The exodus of migrant workforce has brought the MSME sector to the centre of national discourse. The figures being reeled off are staggering…over six crore units employing over 12 crore people, contributing 30% of the GDP and nearly 50% of our exports. MSME sector is also going to be a key part of a global supply chain ecosystem that an “Atmanirbhar” Bharat aims to create to attract global organisations. Indeed, one of the key factors multinationals consider, before setting up shop in a country, is the ancillary support system that it provides to bolster its supply chain.
After agriculture, this sector employs the maximum number of Indians. This is where the tragedy is unfolding as millions are losing livelihood leading to the exodus. MSME sector has been under stress even before COVID. Let us consider the key factors that are ailing this sector:
Liquidity/Credit – Only about 16% of MSME get formal credits/loans and the rest have to fend for themselves through informal routes on higher interests. In this light, the government’s Rs. 3 Lakh crore collateral free loan facility and another Rs. 30,000 crore liquidity infusion to NBFCs, lenders and microfinance institutions are very welcome steps. However, government will need to provide this facility on a sustainable basis and not temporarily just to avert this immediate COVID crisis.
Infrastructure – Once an MSME is able to cross the liquidity barrier, it gets embroiled in issues related to ‘Bijli and Paani’. Adequate land at an appropriate price, power and water supply, efficient logistics and other infrastructural bottlenecks restrict their day-to-day operations, let alone future growth prospects. Compare that with countries like China, Vietnam etc., where they have built, ready to move in factories with plug and play facilities, and you realise the enormous gap. New states like Telangana, who are starting afresh, are developing high quality industrial corridors. However, states like UP and West Bengal alone, which house 25% of MSMEs in India, are unable to provide better infrastructure to their existing industrial belts, due to various reasons including apathy of local authorities but primarily because of lack of additional land due to restrictive land laws.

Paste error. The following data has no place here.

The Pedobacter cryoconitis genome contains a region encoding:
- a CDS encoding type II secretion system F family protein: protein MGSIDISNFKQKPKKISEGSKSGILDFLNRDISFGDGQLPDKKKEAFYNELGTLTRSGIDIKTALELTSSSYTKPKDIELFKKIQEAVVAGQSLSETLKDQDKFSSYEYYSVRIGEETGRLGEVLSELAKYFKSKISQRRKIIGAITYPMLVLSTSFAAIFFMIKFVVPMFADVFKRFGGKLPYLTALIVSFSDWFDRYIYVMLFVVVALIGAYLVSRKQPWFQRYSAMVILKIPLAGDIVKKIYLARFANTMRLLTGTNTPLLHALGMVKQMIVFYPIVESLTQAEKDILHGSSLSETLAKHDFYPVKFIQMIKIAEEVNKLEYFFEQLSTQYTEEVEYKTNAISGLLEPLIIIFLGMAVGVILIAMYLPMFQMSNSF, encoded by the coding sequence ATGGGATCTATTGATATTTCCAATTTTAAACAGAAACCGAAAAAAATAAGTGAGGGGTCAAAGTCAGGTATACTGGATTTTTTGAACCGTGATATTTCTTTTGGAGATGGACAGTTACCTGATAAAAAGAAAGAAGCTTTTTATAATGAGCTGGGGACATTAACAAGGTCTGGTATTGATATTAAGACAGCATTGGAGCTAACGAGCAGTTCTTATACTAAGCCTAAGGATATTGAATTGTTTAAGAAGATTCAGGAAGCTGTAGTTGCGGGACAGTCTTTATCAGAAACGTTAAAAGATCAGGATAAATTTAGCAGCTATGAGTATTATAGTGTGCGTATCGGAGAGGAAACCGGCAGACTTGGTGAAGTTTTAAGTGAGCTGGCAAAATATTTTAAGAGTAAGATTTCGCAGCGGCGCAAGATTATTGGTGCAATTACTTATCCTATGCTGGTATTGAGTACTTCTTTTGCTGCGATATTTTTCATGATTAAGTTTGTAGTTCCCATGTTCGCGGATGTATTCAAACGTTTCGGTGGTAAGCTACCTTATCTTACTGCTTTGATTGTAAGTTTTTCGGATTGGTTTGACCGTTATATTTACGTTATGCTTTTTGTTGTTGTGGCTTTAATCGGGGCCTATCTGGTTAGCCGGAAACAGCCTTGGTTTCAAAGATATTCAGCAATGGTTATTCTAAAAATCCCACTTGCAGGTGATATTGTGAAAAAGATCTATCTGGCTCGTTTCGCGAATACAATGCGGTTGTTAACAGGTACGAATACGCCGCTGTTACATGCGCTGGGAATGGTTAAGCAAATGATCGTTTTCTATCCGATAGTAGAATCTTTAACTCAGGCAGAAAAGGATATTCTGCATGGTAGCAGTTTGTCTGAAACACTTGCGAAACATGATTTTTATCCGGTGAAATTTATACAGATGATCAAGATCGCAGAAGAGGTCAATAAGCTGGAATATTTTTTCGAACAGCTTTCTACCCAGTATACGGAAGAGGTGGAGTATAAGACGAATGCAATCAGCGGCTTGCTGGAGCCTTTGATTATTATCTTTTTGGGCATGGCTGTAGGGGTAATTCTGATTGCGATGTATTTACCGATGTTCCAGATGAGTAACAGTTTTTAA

Restrictive laws/Bureaucracy – You will hardly find an MSME having all the NOCs needed to run their operations. Not that they have any wrong intentions but because the laws are so archaic and restrictive, it is practically impossible to follow all the rules. That puts them completely at the mercy of babudom, who treat them as their ‘golden goose’. The MSME owners setting aside a significant budget to pay off local babus, is a well-known secret. Even during the ongoing COVID crisis, one has heard of instances where under the garb of social distancing norms, the local officials were extracting 5,000 to 10,000 rupees per day as bribes from owners for allowing them to operate their units. On top of this, the bureaucracy has a feudal mind-set towards this sector and treats it as devil-incarnate. Even when the centre allowed the start of commercial activities in red zone, there were reports from many areas, of local authorities refusing to issue passes to MSME owners, making it impossible for them to run their units. There are many such instances where, even though the centre relaxes rules for MSMEs, the local authorities, asserting themselves, tighten the screws overlooking guidelines from top.